The approach of winter also meant it was nearing the end of advantageous weather for privateering. One ship wrecked in a gale on its way to Boston during November 1775. It was carrying 120 pipes of Madeira and all but two pipes were saved. This wreck and the Madeira in particular were widely discussed.
Boston was still occupied by British troops so it was believed that the Madeira was intended for the British. George Washington was immediately asked if the Madeira should be sent to headquarters in Cambridge or to remain where it was. George Washington decided to have the Madeira sent to Cambridge where the pipes were to be sold off for public use. Two weeks later it was determined the Madeira belonged to a gentleman of Philadelphia and was not intended for the enemy.
A few weeks later the sloop Polly and Ann met with bad weather en route to Boston becoming stranded on a beach in New Jersey. The sloop was laden with supplies which were confiscated. When the sloop was inventoried it was found that all of the labels on the packages, casks, and boxes were torn off. The captain of the sloop later confessed that several of the labels were directed to General William Howe in Boston. General William Howe was Commander in Chief of the British Army in America and oversaw the siege of Boston. It turned out that amongst the unlabeled cargo were three quarter-casks of Madeira belonging to General Howe. They cost him £22 10s each.
During February 1776, John Hancock, President of the Second Continental Congress, perhaps desirous for Madeira suggested to Congress to allow it to be imported. According to one gentleman, the proposal was not taken up because John Hancock was simply trying to please the southern delegates who wanted wine.
In the June 1776, the Portuguese monarchy aligned with the British and forbade any American colonial ships from calling on Portuguese ports. With the colonists remaining Madeira supply effectively cut off, it became imperative to capture any ships carrying Madeira intended for the British troops in America. Just two days after the Portuguese decree (and purely by coincidence) a large cargo of Madeira was captured. In this instance two privateers took three West India ships headed to London with 70 pipes of “best Madeira wine” in the ship Reynolds. This was seen as the opportune season to begin seizing West Indiamen on their return home to London. Robert Morris fancied the British would “have Cause to Repent” for they had more property to lose than the colonists.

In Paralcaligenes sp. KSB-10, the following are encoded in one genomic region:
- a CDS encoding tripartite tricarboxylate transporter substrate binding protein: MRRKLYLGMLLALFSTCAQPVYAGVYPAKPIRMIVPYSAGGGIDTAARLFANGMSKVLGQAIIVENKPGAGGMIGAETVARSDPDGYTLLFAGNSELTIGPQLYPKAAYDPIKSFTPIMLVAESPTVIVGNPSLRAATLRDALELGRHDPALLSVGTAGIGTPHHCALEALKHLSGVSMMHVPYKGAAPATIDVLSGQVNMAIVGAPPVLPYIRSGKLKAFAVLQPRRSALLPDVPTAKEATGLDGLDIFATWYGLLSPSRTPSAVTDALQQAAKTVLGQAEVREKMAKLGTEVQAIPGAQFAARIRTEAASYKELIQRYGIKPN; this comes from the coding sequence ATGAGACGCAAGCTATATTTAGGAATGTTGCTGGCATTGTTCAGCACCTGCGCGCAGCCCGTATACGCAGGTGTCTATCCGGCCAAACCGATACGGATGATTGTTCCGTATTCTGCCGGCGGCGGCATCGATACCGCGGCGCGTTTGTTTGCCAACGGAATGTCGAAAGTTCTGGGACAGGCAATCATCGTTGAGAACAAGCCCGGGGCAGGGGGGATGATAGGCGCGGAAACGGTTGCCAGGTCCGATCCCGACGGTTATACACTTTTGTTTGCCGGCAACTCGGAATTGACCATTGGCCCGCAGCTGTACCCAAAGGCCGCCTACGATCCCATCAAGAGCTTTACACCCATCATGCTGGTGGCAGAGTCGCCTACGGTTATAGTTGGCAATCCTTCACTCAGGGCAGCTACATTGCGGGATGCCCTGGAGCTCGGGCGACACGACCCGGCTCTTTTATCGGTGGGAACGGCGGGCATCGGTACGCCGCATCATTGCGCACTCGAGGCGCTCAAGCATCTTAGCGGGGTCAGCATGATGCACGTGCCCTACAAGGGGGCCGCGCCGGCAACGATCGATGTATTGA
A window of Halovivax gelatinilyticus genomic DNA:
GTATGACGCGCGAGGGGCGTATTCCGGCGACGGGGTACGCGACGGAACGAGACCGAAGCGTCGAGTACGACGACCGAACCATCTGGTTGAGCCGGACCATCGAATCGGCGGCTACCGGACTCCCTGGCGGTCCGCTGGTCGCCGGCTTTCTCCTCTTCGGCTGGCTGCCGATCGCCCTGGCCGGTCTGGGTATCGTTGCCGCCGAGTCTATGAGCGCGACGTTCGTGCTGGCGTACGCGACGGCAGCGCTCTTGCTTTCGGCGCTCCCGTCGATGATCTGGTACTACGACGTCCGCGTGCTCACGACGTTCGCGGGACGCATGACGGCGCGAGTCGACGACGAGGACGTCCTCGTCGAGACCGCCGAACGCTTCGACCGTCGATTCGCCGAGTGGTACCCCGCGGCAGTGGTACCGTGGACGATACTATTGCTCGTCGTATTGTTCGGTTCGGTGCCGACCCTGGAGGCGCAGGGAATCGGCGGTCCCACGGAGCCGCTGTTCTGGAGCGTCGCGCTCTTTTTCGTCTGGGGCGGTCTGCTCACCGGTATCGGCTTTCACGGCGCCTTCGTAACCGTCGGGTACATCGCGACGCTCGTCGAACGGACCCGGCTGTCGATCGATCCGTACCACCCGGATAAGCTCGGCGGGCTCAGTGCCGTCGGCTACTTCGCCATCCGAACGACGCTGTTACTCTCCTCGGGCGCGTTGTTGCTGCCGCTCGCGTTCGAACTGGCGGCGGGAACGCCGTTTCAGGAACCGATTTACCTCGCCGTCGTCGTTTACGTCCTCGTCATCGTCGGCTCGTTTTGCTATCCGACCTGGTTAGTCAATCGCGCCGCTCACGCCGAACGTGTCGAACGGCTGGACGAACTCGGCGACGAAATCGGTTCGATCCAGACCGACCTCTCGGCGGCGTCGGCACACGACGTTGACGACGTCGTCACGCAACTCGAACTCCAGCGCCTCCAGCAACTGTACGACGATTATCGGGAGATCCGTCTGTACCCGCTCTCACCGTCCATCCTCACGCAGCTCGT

George Washington was once again informed of the prize ship Reynolds this time by John Hancock. George Washington’s order was not awaited as the rules regarding prize ships had been established when the Continental Navy was created. The prize ship Reynolds eventually made its way to Bedford where the ship and cargo was auctioned off during August 1776.
There was little Madeira for sale in the weeks leading up to the Declaration of Independence on July 4th, 1776. Francis Johnston had a few quarter casks in Baltimore, John Mease had “Excellent old Madeira” in Philadelphia, and Philip Kissick had a bit in New York. Later that month another prize was taken with just over 50 pipes of Madeira. This lean period for Madeira was to persist for several more years. Even George Washington and his family ran out of Madeira in 1779.